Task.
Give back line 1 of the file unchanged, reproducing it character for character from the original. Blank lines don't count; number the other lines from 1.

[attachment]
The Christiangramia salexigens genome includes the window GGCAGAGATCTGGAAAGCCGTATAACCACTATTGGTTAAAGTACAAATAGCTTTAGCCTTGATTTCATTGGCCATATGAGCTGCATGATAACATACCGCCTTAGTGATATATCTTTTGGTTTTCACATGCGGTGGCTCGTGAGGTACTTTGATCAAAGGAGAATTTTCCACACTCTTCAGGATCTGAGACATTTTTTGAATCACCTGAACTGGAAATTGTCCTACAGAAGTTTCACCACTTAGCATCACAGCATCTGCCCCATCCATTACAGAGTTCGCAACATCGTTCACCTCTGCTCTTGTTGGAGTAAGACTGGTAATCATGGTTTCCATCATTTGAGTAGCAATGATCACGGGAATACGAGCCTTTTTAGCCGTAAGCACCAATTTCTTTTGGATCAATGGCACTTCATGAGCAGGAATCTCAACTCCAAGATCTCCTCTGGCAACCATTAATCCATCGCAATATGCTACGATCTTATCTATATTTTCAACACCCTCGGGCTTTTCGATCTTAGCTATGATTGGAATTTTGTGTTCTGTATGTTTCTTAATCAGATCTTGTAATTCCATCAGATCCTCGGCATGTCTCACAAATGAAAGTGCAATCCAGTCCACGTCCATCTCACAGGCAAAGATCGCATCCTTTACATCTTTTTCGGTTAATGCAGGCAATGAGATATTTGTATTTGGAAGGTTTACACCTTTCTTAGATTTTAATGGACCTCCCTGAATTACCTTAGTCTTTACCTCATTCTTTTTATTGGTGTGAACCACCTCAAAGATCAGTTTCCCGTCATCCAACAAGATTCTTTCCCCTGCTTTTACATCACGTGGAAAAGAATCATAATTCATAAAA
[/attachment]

The Christiangramia salexigens genome includes the window GGCAGAGATCTGGAAAGCCGTATAACCACTATTGGTTAAAGTACAAATAGCTTTAGCCTTGATTTCATTGGCCATATGAGCTGCATGATAACATACCGCCTTAGTGATATATCTTTTGGTTTTCACATGCGGTGGCTCGTGAGGTACTTTGATCAAAGGAGAATTTTCCACACTCTTCAGGATCTGAGACATTTTTTGAATCACCTGAACTGGAAATTGTCCTACAGAAGTTTCACCACTTAGCATCACAGCATCTGCCCCATCCATTACAGAGTTCGCAACATCGTTCACCTCTGCTCTTGTTGGAGTAAGACTGGTAATCATGGTTTCCATCATTTGAGTAGCAATGATCACGGGAATACGAGCCTTTTTAGCCGTAAGCACCAATTTCTTTTGGATCAATGGCACTTCATGAGCAGGAATCTCAACTCCAAGATCTCCTCTGGCAACCATTAATCCATCGCAATATGCTACGATCTTATCTATATTTTCAACACCCTCGGGCTTTTCGATCTTAGCTATGATTGGAATTTTGTGTTCTGTATGTTTCTTAATCAGATCTTGTAATTCCATCAGATCCTCGGCATGTCTCACAAATGAAAGTGCAATCCAGTCCACGTCCATCTCACAGGCAAAGATCGCATCCTTTACATCTTTTTCGGTTAATGCAGGCAATGAGATATTTGTATTTGGAAGGTTTACACCTTTCTTAGATTTTAATGGACCTCCCTGAATTACCTTAGTCTTTACCTCATTCTTTTTATTGGTGTGAACCACCTCAAAGATCAGTTTCCCGTCATCCAACAAGATTCTTTCCCCTGCTTTTACATCACGTGGAAAAGAATCATAATTCATAAAA